Patrick Mutuku Mutua Koti Lemanten Lambarakwe James Lodungokiyok Musau Kitulya 2 KWS Rangers – David Kimeli & Stephen Wambugu
During the course of this month the areas covered included Kalovoto, Mathae, Power line, Kyae-rock, Tundani, Macho-kobo, Kyamanyenze, Wamata, Kanziko, Umbi, and Lagga-kugu.
256 SNARES COLLECTED 2 ARRESTS
Findings During the month of August the Ithumba team managed to lift a total of 256 snares. 12 of which targeted big game and the rest targeted small game. The team arrested 2 notorious elephant poachers near Ithumba mudbath. Unfortunately 2 poachers managed to escape being captured and arrested.
During the dry season the wildlife tends to move closer to watering points. Therefore the poaching activities also move in this pattern. The main evidence of poaching activities includes shooting platforms and human footprints mainly leading to water points in the park. The team placed more of its time and patrols around the water areas of the park to tackle the changing patterns of poaching. As noted in last months report there is an increasing amount of poachers hunting for elephants for ivory. The poaching styles have changed from snaring (which is not target specific, any animal can get trapped) to more animal specific hunting using poison arrows & lamping.
Kalovoto, Mathae, Power line, Kyae-rock areas: The poachers have changed their hunting techniques therefore the team had to adapt to tackling this and also changed our techniques in order to succeed. On our 1st week of the month we patrolled using the vehicle & opened up old blocked sections if the road. On the 7th of September the team was patrolling near the Ithumba mudbath were the David Sheldrick Wildlife Trusts orphans bath daily. The team spotted some fresh foot prints of suspected 4 elephant poachers. The team followed their trial for 2Km when finally the team was able to have the poachers close enough to see. The team crept up on the unsuspecting poachers, who were taking a rest under a tree. Unfortunately during the capture 2 poachers managed to narrowly escape. The poachers were in possession of 4 bows, 18 poison arrows, 2 knives, an axe, 7 big snares, 27 small snares and 1 dead Dikdik.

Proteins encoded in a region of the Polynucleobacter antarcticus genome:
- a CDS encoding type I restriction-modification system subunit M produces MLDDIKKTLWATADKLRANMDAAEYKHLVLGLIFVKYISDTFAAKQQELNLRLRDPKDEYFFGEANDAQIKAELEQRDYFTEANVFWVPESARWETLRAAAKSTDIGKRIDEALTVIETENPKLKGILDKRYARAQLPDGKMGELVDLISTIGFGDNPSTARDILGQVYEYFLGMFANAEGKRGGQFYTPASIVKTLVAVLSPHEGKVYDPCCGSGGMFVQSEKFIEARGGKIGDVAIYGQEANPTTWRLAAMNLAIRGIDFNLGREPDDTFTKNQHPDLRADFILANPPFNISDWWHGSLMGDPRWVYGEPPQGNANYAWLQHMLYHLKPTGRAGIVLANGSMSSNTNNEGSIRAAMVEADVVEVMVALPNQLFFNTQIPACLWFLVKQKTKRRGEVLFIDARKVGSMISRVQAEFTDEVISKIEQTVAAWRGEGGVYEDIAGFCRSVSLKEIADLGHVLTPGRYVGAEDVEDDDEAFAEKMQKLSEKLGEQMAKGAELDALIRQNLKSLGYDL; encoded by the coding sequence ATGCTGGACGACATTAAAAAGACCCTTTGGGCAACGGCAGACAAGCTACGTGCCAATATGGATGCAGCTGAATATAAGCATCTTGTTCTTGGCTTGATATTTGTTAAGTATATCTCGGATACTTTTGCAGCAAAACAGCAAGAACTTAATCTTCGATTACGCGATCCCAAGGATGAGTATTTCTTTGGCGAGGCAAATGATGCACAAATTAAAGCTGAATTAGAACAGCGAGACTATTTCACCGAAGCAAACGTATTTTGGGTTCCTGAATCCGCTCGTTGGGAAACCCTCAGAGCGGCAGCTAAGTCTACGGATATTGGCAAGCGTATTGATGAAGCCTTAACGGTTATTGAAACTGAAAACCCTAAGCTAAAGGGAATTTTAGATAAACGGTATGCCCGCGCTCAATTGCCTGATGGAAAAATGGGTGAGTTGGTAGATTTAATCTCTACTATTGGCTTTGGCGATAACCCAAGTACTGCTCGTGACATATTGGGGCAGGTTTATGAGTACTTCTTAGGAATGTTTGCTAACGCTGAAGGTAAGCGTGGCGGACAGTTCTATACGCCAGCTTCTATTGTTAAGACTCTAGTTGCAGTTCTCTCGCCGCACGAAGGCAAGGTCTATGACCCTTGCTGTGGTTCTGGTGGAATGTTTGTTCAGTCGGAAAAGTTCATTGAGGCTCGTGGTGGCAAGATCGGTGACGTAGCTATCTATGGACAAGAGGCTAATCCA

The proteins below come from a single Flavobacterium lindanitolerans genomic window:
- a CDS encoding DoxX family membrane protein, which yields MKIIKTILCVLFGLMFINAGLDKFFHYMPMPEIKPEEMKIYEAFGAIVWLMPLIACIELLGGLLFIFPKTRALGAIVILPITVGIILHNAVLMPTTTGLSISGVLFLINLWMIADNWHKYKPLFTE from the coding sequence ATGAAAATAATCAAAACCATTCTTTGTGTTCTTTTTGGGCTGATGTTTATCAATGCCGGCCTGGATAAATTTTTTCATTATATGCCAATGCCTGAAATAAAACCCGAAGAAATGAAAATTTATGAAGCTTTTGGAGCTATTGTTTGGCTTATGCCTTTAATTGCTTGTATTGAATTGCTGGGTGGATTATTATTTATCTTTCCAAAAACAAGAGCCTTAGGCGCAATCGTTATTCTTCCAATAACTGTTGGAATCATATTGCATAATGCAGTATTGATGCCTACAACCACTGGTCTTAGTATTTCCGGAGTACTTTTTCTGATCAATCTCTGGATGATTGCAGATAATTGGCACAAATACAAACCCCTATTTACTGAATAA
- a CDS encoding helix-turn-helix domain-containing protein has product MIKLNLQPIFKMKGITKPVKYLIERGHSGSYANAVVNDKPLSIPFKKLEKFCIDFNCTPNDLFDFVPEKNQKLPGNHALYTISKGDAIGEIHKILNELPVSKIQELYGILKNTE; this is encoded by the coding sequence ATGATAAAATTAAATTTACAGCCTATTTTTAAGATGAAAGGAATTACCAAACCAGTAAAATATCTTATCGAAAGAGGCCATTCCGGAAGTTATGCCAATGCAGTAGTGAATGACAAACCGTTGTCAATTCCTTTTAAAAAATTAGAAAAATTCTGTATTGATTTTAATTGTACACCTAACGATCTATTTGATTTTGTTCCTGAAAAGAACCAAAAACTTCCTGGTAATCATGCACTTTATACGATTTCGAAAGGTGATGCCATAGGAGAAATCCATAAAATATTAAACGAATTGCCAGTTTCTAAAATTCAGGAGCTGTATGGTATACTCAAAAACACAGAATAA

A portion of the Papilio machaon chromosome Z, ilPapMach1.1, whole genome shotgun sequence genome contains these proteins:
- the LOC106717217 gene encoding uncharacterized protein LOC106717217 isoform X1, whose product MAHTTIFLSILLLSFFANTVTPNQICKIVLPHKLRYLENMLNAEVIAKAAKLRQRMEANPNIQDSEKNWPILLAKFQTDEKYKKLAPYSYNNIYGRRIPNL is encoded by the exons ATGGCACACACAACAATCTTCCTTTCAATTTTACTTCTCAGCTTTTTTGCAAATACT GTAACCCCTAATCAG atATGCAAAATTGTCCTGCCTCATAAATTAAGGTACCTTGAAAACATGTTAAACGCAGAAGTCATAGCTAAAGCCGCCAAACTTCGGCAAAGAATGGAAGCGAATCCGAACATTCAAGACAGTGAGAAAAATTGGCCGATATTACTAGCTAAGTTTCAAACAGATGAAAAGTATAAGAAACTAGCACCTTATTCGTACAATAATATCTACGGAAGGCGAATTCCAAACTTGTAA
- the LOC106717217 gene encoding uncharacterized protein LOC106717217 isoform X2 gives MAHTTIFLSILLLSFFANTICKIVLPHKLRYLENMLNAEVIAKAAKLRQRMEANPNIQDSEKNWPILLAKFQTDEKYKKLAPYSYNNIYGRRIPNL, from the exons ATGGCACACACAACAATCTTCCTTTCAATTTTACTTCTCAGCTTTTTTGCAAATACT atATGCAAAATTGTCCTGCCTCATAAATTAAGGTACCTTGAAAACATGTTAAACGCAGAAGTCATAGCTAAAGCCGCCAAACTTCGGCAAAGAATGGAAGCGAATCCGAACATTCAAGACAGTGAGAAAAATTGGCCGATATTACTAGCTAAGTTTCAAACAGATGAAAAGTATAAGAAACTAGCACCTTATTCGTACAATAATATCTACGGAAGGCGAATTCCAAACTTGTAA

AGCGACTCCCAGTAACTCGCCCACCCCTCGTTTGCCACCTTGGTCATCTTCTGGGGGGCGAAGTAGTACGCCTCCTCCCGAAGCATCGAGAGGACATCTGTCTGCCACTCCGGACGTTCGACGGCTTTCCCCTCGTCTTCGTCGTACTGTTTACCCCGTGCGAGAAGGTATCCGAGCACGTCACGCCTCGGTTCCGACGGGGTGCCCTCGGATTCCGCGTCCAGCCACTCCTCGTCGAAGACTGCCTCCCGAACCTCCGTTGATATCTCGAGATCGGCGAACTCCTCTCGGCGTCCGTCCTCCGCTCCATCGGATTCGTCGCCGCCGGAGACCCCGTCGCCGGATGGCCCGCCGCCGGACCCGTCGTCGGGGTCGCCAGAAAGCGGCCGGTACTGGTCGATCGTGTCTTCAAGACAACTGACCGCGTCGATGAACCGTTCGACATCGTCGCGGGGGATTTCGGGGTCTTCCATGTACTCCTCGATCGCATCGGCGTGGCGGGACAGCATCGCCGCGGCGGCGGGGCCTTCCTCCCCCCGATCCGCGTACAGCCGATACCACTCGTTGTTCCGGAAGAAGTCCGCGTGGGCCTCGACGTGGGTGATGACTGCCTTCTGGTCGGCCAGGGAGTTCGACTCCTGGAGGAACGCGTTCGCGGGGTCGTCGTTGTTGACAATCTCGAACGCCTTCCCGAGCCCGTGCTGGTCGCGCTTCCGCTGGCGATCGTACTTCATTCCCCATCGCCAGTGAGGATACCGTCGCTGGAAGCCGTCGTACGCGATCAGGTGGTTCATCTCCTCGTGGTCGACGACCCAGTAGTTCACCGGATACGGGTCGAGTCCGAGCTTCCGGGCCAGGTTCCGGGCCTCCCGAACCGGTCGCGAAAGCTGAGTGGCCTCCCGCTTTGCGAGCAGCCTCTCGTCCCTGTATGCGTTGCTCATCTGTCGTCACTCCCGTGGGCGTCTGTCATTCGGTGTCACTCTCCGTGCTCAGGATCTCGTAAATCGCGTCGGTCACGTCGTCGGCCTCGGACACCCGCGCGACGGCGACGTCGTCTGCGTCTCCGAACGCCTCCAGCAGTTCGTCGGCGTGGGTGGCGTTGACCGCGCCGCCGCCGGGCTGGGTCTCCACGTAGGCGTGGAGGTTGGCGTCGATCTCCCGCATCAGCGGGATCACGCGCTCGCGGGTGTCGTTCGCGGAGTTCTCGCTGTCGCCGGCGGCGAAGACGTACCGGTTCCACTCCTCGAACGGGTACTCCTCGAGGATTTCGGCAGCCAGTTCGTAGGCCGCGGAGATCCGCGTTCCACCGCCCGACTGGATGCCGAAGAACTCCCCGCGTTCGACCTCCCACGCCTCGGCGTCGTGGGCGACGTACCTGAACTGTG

Stray Domestic Dog case: The following day the team spotted a domestic dog that was hovering between the orphans stockade and the Ithumba bandas. This was a sure sign that the owner/poacher was nearby as it is very unusual to find domestic dogs this far into the national park. The team patrolled the eastern side of the Ithumba Stockade and just 2 km from the stockades the team found fresh foot prints. This was a worrying sign that the poachers were staking out and targeting the wild elephants that visit the orphaned elephants. The team intensified its patrols around the stockade area, the mudbath, and all other water points along the Tiva River to prevent such a tragedy. During these patrols the team lifted 68 snares.
Patrols at Tundani, Macho-kobo, Kyamanyenze, and Wamata: The area along the river Tiva stretch has a high concentration of wildfire due to availability of water during the dry season. At Macho-kobo the team lifted 60 snares targeting small game and discovered a poacher’s camp with a shooting platform.
Patrols at Kanziko, Umbi, and Lagga-kugu The fence attendants informed the team that they had seen some footprints along the Kanziko fence line. The team tracked down these footprints and lifted 110 snares targeting small game. Another dead Dikdik was found. At Umbi the team tracked fresh bicycle tracks leading out of the park.
Community Awareness campaign On the 25th of September the team staged a wildlife video at Tsavo Primary School. After the film we gave a brief lecture on conservation issues to the students. The Tsavo Primary School community has been very co-operative in conservation efforts.
Report by Patrick Mutuku